The Portland Art Museum

The Portland Art Museum’s annual, “Artists of Oregon, Painting and Sculpture,” 1962, was not so much an art show as it was a summation of the creative deterioration that has devastated this State.

The exhibition ended March 25. It is gone; but we must not forget it. There is house cleaning to be done and a general re-evaluation should be forthcoming. And this should be done before time rolls ’round for another gathering together of Oregon arts.

There are three words that describe this ’62 show: Redundant, Anemic, and Precocious . . . probably the weakest art exhibition Oregon has ever shown. The situation comes as no real surprise to the detached, yet vitally interested, observer . . . danger signs have been in evidence for a number of years; selections and special mentions seem to have been more politically inspired than creatively earned.

Oregon artists and administrators have been patting one another on the back so hard and so often that their spines have all but disappeared.

This particular exhibition is mecca for the viewing public as well as the sincere collector interested in an accurate cross-section of Oregon painting and sculpture. They must have left confused: If the representation was accurate and complete, Oregon would seem to be void of creative individuality.

This is not true.

I have been observing Western shows for 25 years; especially, those in Oregon. I know of no area, section, or State, having a more exciting potential than Oregon. The creative spirits are here! But one would have to burrow in to find them; having been rejected and neglected for so many years, they have exiled themselves rather than submit to the demands of the “new” image. The tragedy stems from the image demanded by the juries. It seems based on a 1953 issue of ART NEWS or THE ARTS magazines.

An indication as to the success of these demands to conform could positively be noted in this show: one might have silk-screened a single signature at the bottom of each and every work  . . .  and it really wouldn’t have mattered. As it was, one had to approach each painting and sculpture to determine the identity of the artist . . . even though familiar with their work (the only exceptions, a few old “pros”).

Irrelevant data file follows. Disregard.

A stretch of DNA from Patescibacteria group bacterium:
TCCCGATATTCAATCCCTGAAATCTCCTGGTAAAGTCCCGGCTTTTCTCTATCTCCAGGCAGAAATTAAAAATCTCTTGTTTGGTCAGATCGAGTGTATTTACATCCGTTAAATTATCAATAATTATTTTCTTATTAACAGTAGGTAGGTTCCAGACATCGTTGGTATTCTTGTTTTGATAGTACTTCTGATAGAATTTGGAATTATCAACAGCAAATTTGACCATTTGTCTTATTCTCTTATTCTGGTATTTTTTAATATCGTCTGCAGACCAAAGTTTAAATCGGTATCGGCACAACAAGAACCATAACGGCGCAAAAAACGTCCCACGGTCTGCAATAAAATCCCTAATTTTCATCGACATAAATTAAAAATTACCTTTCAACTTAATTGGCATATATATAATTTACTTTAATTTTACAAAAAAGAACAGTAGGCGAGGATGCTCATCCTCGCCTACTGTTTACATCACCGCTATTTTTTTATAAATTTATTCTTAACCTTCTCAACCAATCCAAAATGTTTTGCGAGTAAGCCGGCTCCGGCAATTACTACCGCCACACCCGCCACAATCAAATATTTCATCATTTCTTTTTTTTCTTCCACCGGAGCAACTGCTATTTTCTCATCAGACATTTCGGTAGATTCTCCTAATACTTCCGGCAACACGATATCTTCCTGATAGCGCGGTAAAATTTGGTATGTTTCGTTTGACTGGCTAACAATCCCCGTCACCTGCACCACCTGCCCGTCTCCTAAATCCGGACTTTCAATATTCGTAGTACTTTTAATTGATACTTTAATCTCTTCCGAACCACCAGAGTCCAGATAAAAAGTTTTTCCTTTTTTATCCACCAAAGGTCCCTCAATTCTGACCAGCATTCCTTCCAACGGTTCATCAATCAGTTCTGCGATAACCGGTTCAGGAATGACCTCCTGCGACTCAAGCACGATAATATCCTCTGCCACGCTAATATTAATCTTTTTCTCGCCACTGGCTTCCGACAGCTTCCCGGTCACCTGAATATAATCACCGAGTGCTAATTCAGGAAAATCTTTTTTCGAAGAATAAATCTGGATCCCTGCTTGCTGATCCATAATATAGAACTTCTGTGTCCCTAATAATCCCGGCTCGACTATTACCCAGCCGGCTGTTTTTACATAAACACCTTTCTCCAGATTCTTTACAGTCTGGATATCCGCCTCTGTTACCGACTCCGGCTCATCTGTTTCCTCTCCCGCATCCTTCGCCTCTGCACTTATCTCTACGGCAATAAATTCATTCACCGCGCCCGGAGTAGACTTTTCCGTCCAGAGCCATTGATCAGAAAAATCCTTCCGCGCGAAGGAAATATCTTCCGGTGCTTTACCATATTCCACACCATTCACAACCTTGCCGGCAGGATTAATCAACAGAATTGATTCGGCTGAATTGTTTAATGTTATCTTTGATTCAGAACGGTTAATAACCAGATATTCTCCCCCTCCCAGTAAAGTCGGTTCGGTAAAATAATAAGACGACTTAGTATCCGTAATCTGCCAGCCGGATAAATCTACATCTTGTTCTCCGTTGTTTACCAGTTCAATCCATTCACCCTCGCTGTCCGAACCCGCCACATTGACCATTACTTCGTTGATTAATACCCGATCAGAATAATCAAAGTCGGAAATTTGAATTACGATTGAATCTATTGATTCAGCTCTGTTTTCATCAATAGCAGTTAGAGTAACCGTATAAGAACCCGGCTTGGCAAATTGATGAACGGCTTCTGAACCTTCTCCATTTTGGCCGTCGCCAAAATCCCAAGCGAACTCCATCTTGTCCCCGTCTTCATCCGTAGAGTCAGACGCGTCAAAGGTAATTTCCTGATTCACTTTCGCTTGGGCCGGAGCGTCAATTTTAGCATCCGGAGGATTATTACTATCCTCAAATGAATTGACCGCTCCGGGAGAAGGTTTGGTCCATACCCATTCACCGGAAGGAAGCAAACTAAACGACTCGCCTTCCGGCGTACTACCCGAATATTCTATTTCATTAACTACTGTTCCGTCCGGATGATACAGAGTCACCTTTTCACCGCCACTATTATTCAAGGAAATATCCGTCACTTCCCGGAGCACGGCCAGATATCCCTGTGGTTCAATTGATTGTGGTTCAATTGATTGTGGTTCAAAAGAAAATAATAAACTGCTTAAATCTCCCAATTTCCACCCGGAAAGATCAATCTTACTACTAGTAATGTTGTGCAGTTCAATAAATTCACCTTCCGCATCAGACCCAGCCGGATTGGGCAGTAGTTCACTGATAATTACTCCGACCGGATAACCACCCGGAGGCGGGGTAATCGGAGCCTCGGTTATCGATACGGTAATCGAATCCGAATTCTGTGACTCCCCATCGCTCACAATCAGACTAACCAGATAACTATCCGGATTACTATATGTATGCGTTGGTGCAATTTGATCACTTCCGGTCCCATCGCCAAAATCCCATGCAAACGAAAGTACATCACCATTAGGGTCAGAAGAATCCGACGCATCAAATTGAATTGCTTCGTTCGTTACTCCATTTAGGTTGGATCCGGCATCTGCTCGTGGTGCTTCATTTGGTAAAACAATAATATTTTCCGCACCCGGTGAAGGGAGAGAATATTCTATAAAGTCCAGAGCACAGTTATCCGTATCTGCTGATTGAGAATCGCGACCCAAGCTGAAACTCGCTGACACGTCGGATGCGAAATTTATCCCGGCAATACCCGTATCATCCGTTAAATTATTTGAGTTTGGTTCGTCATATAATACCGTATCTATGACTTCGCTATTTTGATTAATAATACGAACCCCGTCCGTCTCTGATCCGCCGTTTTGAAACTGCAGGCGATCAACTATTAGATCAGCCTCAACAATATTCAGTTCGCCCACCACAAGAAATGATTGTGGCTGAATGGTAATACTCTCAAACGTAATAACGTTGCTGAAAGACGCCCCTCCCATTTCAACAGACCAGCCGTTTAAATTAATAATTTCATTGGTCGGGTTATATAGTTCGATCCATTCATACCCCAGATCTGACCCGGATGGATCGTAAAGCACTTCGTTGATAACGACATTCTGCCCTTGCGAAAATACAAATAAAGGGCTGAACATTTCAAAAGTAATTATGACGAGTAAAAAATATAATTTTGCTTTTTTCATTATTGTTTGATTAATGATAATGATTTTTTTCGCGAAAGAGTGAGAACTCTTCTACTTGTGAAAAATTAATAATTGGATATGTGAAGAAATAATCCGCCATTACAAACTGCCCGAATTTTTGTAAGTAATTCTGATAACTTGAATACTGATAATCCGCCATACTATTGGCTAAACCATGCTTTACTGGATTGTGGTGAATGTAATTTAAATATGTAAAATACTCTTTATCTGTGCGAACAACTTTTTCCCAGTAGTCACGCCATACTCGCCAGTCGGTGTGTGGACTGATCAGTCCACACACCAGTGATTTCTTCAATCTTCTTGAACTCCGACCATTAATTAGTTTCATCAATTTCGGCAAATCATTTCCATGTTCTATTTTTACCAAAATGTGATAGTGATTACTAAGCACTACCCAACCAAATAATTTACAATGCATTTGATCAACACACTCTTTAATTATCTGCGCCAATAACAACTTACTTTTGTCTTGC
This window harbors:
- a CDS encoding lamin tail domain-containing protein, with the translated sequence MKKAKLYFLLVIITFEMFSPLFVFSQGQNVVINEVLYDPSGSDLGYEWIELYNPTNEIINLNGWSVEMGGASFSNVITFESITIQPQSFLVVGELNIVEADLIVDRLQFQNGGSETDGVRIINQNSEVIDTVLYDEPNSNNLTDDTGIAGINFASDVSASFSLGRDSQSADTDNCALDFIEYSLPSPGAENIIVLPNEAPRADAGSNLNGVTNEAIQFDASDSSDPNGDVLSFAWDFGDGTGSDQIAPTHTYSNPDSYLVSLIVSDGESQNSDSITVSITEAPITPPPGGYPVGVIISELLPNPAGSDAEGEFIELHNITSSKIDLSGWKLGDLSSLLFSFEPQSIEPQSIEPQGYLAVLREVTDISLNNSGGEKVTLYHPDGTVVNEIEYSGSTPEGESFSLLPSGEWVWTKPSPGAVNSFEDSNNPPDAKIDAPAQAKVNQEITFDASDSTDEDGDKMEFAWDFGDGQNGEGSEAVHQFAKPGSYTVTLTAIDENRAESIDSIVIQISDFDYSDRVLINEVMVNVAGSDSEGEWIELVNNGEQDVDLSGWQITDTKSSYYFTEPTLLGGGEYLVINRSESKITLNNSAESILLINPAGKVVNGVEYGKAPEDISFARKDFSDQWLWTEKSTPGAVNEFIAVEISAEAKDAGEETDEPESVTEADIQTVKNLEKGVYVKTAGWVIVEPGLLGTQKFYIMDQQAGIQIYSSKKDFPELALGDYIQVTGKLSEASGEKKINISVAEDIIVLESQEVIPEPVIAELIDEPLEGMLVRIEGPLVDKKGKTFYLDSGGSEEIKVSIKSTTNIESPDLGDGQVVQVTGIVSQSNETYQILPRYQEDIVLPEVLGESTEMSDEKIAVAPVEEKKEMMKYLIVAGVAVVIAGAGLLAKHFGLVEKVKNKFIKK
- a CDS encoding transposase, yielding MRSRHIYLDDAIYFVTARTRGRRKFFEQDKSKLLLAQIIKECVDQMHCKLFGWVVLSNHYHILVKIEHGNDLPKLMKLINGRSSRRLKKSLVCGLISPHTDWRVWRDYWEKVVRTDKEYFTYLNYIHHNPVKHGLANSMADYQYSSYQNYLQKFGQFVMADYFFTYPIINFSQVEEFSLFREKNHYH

Without positive individual direction, what is the purpose of showing more than one artist?

Young painter: If you missed the exhibition, I will give you the recipe for surefire acceptance in most any show in Oregon (at least, the current requisites):
4 cups De Kooning
4 cups Kline
2 cups Rothko
Season with a dash of Pollock.
Mix well.
Drench with fluoridated water to consistency of a decorative nothingness. Bake at low creative heat. Serve to those having unflinching vested interests and control.

The use of the recipe is justified if one is convinced that all creativity comes as a “wave” from the East; emanating from New York and flowing across the land. (Surely, only the foam can reach this far.)

To find out for myself, I followed this great wave back to its source . . . a couple of years ago. True, I found only foam through Oregon, Idaho, and Montana; but I expected that. But the foam continued through the Dakotas, the cornbelt States, through Illinois, and on and on. I became frantic!

Then, at long last, I found the source. And it was in New York  . . .  right in the City . . . on 57th St.

The “wave” proved to be a leaking fire hydrant; and the “well of creativity” was a tubercular young artist aimlessly washing out a watercolor brush in the piddling stream.

When are the administrators, the juries, the artists, going to stop this insane repetitious search for the decorative “thing”; and stop being content with reflected glory? When will they re-discover the vibrancy, the undiluted vigor of the individual and the individual direction?

The pity of it all lies in the fact that, here in Oregon, we cannot blame a single person, a single museum, a single group. The devastation is far too ingrown and intermingled. Some decisions are made in complete honesty, but by people too close to actually realize what is going on. Personal and political ties have made astute insight virtually impossible.

I want this State to assume its natural heritage of giving birth to solid, individual creativity. Oregon has refused to do so, on the gallery level, because, I suppose, of the pains of labor. But full stature will never be achieved until this right of birth is acknowledged.

There are other factors abetting mediocrity in this State.